That Mom would give me a dime on Saturday to get into the Crescent Theatre, located between Goodyear's and the Co-op in the town's only shopping centre. I'd also get five cents for candy (and a hell of a lot of cavity-producers you could get for a nickel). There always seemed to be a western playing, much to my delight. Afterwards, my buddy Rick Stamp and I would head down to the woods near where Tim Hortons is now located. Back then, it was our studio back lot and we'd assume our favourite roles from the movie we'd just seen. There were several yards of fine, almost yellowed dirt in a section of the woods, our early source for special effects; we would use it to cover our pants and then slap our cowboy hats vigorously like we'd seen the cowboys do, filling the air with dust. Randolph Scott, Glen Ford, Joel McCrea and Rick Stamp and I had been on the trail for months.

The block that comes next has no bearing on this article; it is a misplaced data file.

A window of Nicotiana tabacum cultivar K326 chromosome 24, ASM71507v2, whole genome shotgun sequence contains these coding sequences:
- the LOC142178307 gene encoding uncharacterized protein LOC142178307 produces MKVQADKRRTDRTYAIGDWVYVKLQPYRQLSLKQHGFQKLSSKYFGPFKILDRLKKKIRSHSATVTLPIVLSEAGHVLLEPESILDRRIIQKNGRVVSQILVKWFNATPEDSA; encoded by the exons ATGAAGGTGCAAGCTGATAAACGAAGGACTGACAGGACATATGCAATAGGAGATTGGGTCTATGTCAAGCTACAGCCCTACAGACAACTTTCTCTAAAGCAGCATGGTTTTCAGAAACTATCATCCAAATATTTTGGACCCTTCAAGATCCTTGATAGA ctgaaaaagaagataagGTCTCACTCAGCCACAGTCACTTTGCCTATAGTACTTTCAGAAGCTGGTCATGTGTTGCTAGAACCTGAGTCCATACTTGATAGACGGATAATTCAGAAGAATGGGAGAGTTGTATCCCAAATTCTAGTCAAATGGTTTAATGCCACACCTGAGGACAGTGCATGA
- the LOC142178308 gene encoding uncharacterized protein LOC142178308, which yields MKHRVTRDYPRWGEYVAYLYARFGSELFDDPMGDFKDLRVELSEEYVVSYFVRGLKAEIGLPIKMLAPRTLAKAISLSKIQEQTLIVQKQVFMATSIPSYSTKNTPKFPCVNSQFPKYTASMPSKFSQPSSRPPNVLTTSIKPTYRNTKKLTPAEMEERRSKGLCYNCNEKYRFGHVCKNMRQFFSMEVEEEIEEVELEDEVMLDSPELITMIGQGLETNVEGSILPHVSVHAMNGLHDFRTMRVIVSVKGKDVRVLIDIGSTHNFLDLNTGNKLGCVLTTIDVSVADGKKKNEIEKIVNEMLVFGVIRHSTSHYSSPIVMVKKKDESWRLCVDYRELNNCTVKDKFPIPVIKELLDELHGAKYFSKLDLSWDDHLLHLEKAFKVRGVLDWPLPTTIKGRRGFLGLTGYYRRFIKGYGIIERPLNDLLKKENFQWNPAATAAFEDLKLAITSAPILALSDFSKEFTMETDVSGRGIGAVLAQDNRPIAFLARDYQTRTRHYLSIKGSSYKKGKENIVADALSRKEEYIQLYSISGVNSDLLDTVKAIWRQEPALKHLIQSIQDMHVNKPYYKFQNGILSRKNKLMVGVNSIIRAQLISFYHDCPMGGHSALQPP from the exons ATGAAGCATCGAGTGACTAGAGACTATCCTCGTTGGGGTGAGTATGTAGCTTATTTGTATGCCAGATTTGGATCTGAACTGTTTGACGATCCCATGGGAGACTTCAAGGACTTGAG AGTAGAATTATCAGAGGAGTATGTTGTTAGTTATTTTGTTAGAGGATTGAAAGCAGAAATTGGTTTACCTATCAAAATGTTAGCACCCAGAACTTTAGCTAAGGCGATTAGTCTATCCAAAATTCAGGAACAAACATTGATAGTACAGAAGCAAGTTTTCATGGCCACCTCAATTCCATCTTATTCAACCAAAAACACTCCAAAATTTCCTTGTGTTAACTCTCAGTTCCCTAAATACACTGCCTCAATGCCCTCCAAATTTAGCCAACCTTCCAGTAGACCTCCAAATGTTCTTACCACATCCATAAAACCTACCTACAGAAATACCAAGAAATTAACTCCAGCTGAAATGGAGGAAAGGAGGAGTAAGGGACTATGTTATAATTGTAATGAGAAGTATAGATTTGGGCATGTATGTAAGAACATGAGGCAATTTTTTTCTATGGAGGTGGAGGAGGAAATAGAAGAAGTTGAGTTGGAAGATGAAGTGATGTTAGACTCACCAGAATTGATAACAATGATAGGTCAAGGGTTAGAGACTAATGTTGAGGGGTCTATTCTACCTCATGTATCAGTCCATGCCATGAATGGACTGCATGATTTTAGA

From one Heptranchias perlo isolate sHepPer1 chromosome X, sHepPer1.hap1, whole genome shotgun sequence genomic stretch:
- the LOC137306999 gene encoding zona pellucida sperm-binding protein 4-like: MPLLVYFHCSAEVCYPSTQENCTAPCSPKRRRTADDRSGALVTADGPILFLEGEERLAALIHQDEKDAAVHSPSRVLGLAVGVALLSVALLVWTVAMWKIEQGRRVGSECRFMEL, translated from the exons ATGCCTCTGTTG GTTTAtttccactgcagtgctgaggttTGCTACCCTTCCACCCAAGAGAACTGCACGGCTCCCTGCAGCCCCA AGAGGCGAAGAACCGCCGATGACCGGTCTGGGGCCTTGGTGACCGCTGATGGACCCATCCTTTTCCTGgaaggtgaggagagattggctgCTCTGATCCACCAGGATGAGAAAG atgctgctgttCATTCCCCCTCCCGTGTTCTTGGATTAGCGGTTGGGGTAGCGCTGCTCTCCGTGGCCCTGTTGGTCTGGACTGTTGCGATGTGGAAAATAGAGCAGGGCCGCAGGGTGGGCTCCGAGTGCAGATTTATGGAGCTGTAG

That we were playing hockey on two adjoining backyards that had been flooded, ours and the yard owned by our next-door neighbours, the Gillis family. Forced to hit the sack at nine or so, after hours and hours of hockey, I can still recall looking longingly out my bedroom window as the older boys continued to play, back porch lights from our two houses letting them skate well into the darkened night. I was desperate to be out there.

That we had come into St. John's on one of our few visits to the capital, and we, the Wakeham youngsters, were frightened to death by the steep hills. As Dad drove the car down Lime Street to the house where his parents then lived, we screamed, thinking he was going to drive right into the harbour.